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Paying for French and Indian War Provisions for Moses Franks and Other British Forces in North America (SOLD)
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King George III signs off on a royal warrant for payment of over £14,522 to the late Sir James Colebrooke, Sir George Colebrooke, Arnold Nesbitt, and Moses Franks for “provisions issued by them to our forces in North America for and from the 18th day of June 1761 to the 29th day of July following inclusive….” The document was signed during the French and Indian War, a year after the fall of Montreal when the war had turned in Britain’s favor.  

KING GEORGE III. Manuscript Signed, “George R.,” Court at St. James’s. Countersigned by the Duke of Newcastle, Lord North, and James Oswald, and signed on verso by Moses Franks, Arnold Nesbitt, and Sir George Colebrooke, December 14, 1761. 9 1/8 x 14 7/8 in., 1 p.

Inventory #22285       SOLD — please inquire about other items

Partial Transcript

“Whereas it appears by the annexed Report of the Comptrollers of the Accounts of Our Army that the sum of Fourteen Thousand five hundred and twenty pounds ten shillings and six pence is due to the late Sir James Colebrooke, Sir George Colebrooke Bar. Arnold Nesbitt and Moses Franks Esqr: for Provisions issued by them to our forces in North America for and from the 10th day of June 1761 to the 29th day of July following inclusive. Our Will and pleasure is and we do hereby direct autherise and command that out of any monies in your hands that may be applied to this Service You do pay unto the Representatives of the said late Sir James Colebrooke and into the said Sir George Colebrooke Arnold Nesbitt and Moses Franks or to their Assigns the said sum of Fourteen thousand five hundred and twenty two pounds ten shillings and six pence upon account in satisfaction of the like sum due to them as a foresaid And this shall be as well to you for making such payments as to Our Auditors and all others concerned in paying your accounts for allowing the same thereupon a sufficient Warrant Given at Our Court at St. James this 14th day of December 1761 in the 2d year of our Reign…”

Historical Background

Duke of Newcastle-under-Lyne (Henry Pelham-Clinton) (1720-1794). The 2nd duke of Newcastle served from 1730 to 1794.  Since he was minor at the time of his father’s death, his uncle, the 1st Duke of Newcastle-on-Tyne, became his guardian and eventually petitioned George III to split off part of his holding for his nephew.  Despite considerable influence and access to George III, he avoided politics.  His most notable political action was helping his cousin, Sir Henry Clinton, receive a promotion to commander and chief of British forces during the Revolutionary War.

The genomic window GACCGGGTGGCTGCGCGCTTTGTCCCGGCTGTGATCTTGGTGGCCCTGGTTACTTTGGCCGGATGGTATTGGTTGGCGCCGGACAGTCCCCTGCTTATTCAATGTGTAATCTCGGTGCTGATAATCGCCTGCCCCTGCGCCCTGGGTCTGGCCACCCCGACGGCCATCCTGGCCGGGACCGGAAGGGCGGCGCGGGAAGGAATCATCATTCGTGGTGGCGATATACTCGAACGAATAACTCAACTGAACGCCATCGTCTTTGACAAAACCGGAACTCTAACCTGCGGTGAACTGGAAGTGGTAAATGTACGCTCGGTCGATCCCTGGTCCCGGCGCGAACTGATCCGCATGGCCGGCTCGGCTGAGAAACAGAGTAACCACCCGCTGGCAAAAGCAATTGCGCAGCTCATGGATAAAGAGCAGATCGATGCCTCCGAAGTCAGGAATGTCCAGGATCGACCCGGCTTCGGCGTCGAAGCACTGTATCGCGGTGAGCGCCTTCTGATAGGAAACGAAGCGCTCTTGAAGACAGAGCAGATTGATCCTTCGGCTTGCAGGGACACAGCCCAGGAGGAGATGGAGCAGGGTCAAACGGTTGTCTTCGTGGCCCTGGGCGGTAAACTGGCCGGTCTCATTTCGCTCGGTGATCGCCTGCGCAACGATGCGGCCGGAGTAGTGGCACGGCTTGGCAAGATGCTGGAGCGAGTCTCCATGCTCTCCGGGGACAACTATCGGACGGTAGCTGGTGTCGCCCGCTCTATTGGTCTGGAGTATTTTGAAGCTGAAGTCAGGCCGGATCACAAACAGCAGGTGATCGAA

Lord North (Frederick North) (1732-1792) served as a Lord of the Treasury of Great Britain during the time this document was written.  He went on the becoming Chancellor of the Exchequer in 1767 and Prime Minister in 1770.  Under his ministry, Parliament passed the Tea Act, which lead to the Boston Tea Party. In retribution for the loss of the tea, Parliament passed punitive measures, called the Coercive Acts in England but known as the Intolerable Acts in the colonies. 

James Oswald (1715-1769) Born into a dominant Scottish political family, Oswald was a Member of Parliament in the House of Commons from 1741 to 1768.  In 1760, he was a Lord of the Treasury and Vice Treasurer of Ireland in 1763.

Moses Franks (1718-1789) known as the artist in the family, Moses was born into a powerful Jewish merchant family in New York. He moved to London and represented his family’s business in England. There, he became a prominent member of England’s Ashkenazi Jewish community.  During the French and Indian War, he made arrangements for his family members to be made government agents and as a result, earned a fortune supplying British forces during the war. He was influential in enlarging London’s Great Synagogue, the second such structure in Dukes Place, and in 1766, he donated £250 to the cause.

Arnold Nesbitt (1721-1779) in 1760, he entered a partnership with Franks, where he earned huge profits by supplying England’s military during the almost constant state of war in the eighteenth century.  He also served in the House of Commons.

Sir George Colebrooke (1729-1809) served alternately as director or chairman of the East India Company between 1767 and 1773.  He was also a Member of Parliament and partnered with Franks and Nesbitt to outfit British troopswith foodstuffs and capital.  His speculative business dealings and lifestyle eventually bankrupted him.

Condition

Some spots and age toning, separations at folds professionally mended, otherwise fine.

Sources

Murray Rothbard, “Trading With the Enemy: An American Tradition”

http://www.lewrockwell.com/rothbard/rothbard87.html

“Moses Franks, Jewish Merchant.”

http://www.twickenham-museum.org.uk/detail.asp?ContentID=101

“Guide to the Papers of the Franks Family.” http://findingaids.cjh.or/FranksFamily02.html

Mark A. Stern, “Dear Mrs. Cad: A Revolutionary War Letter of Rebecca Franks.”

http://americanjewisharchives.org/journal/PDF/2005pp15-24%20Revolution%20Franks.pdf